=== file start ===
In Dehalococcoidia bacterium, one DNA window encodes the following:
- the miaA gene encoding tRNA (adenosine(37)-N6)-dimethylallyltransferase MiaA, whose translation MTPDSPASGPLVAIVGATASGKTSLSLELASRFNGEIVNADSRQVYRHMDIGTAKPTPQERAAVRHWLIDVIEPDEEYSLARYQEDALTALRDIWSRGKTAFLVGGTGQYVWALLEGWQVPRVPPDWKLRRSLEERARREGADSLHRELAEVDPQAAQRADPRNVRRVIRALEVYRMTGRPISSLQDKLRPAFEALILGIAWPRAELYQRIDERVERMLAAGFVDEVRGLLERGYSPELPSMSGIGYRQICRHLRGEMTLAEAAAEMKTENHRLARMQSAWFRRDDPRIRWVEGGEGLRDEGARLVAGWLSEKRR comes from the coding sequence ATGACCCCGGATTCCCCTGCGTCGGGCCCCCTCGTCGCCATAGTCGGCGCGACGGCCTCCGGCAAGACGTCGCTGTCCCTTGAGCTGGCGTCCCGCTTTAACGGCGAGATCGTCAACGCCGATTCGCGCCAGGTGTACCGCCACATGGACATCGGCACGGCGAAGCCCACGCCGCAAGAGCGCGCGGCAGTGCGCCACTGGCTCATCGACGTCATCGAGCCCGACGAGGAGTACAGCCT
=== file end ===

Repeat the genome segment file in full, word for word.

In Dehalococcoidia bacterium, one DNA window encodes the following:
- the miaA gene encoding tRNA (adenosine(37)-N6)-dimethylallyltransferase MiaA, whose translation MTPDSPASGPLVAIVGATASGKTSLSLELASRFNGEIVNADSRQVYRHMDIGTAKPTPQERAAVRHWLIDVIEPDEEYSLARYQEDALTALRDIWSRGKTAFLVGGTGQYVWALLEGWQVPRVPPDWKLRRSLEERARREGADSLHRELAEVDPQAAQRADPRNVRRVIRALEVYRMTGRPISSLQDKLRPAFEALILGIAWPRAELYQRIDERVERMLAAGFVDEVRGLLERGYSPELPSMSGIGYRQICRHLRGEMTLAEAAAEMKTENHRLARMQSAWFRRDDPRIRWVEGGEGLRDEGARLVAGWLSEKRR comes from the coding sequence ATGACCCCGGATTCCCCTGCGTCGGGCCCCCTCGTCGCCATAGTCGGCGCGACGGCCTCCGGCAAGACGTCGCTGTCCCTTGAGCTGGCGTCCCGCTTTAACGGCGAGATCGTCAACGCCGATTCGCGCCAGGTGTACCGCCACATGGACATCGGCACGGCGAAGCCCACGCCGCAAGAGCGCGCGGCAGTGCGCCACTGGCTCATCGACGTCATCGAGCCCGACGAGGAGTACAGCCT